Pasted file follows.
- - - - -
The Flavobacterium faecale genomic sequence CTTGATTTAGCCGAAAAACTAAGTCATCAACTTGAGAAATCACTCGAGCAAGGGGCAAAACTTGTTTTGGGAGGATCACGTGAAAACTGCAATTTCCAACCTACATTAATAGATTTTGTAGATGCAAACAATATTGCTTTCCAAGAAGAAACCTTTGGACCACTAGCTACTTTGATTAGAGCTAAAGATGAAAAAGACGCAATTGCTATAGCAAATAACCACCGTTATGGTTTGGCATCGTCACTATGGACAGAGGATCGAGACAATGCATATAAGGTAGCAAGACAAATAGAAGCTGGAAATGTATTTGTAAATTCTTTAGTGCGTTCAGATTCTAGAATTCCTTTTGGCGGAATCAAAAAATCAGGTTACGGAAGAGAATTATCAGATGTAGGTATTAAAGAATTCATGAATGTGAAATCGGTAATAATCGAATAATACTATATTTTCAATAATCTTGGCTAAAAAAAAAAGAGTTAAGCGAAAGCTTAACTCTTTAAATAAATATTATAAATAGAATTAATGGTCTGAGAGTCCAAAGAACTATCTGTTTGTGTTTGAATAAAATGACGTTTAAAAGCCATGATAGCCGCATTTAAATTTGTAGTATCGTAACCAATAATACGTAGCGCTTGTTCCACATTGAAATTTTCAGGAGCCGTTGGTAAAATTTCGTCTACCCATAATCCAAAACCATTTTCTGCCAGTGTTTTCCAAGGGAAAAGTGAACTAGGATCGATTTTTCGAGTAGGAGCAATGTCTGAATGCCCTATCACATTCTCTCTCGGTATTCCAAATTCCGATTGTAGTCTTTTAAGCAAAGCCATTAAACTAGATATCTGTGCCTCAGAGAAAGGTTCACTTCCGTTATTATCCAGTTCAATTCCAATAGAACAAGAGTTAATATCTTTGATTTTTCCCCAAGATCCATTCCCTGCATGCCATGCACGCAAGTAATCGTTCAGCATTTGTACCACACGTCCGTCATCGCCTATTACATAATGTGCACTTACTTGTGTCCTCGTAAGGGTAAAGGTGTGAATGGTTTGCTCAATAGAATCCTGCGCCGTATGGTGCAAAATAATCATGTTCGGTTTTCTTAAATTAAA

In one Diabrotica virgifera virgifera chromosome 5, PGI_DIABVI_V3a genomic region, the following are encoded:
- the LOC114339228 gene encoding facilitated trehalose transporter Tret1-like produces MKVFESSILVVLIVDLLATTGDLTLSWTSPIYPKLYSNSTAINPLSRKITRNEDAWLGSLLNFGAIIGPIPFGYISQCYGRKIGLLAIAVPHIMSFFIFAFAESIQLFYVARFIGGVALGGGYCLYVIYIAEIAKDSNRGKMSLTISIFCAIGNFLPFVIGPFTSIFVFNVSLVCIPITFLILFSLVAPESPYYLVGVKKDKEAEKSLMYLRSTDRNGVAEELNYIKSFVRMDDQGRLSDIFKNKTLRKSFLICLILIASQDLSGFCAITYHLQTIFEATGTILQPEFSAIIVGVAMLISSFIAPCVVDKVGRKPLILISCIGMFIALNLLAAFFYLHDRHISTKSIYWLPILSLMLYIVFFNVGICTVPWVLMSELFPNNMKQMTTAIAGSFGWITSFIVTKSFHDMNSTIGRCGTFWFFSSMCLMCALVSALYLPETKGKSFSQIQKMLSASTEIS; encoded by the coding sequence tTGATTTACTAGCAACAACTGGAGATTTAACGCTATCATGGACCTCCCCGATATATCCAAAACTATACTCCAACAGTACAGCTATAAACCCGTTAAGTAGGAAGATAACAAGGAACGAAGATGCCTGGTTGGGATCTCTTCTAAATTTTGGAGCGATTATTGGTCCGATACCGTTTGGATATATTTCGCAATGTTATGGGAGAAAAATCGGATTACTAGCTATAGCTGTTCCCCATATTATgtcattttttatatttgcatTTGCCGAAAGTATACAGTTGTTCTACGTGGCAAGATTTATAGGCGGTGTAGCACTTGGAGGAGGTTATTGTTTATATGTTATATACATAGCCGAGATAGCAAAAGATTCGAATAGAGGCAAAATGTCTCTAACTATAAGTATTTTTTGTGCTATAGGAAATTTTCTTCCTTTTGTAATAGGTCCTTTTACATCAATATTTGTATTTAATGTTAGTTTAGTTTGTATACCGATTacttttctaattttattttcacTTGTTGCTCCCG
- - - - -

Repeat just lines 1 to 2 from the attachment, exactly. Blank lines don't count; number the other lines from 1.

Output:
The Flavobacterium faecale genomic sequence CTTGATTTAGCCGAAAAACTAAGTCATCAACTTGAGAAATCACTCGAGCAAGGGGCAAAACTTGTTTTGGGAGGATCACGTGAAAACTGCAATTTCCAACCTACATTAATAGATTTTGTAGATGCAAACAATATTGCTTTCCAAGAAGAAACCTTTGGACCACTAGCTACTTTGATTAGAGCTAAAGATGAAAAAGACGCAATTGCTATAGCAAATAACCACCGTTATGGTTTGGCATCGTCACTATGGACAGAGGATCGAGACAATGCATATAAGGTAGCAAGACAAATAGAAGCTGGAAATGTATTTGTAAATTCTTTAGTGCGTTCAGATTCTAGAATTCCTTTTGGCGGAATCAAAAAATCAGGTTACGGAAGAGAATTATCAGATGTAGGTATTAAAGAATTCATGAATGTGAAATCGGTAATAATCGAATAATACTATATTTTCAATAATCTTGGCTAAAAAAAAAAGAGTTAAGCGAAAGCTTAACTCTTTAAATAAATATTATAAATAGAATTAATGGTCTGAGAGTCCAAAGAACTATCTGTTTGTGTTTGAATAAAATGACGTTTAAAAGCCATGATAGCCGCATTTAAATTTGTAGTATCGTAACCAATAATACGTAGCGCTTGTTCCACATTGAAATTTTCAGGAGCCGTTGGTAAAATTTCGTCTACCCATAATCCAAAACCATTTTCTGCCAGTGTTTTCCAAGGGAAAAGTGAACTAGGATCGATTTTTCGAGTAGGAGCAATGTCTGAATGCCCTATCACATTCTCTCTCGGTATTCCAAATTCCGATTGTAGTCTTTTAAGCAAAGCCATTAAACTAGATATCTGTGCCTCAGAGAAAGGTTCACTTCCGTTATTATCCAGTTCAATTCCAATAGAACAAGAGTTAATATCTTTGATTTTTCCCCAAGATCCATTCCCTGCATGCCATGCACGCAAGTAATCGTTCAGCATTTGTACCACACGTCCGTCATCGCCTATTACATAATGTGCACTTACTTGTGTCCTCGTAAGGGTAAAGGTGTGAATGGTTTGCTCAATAGAATCCTGCGCCGTATGGTGCAAAATAATCATGTTCGGTTTTCTTAAATTAAA

In one Diabrotica virgifera virgifera chromosome 5, PGI_DIABVI_V3a genomic region, the following are encoded: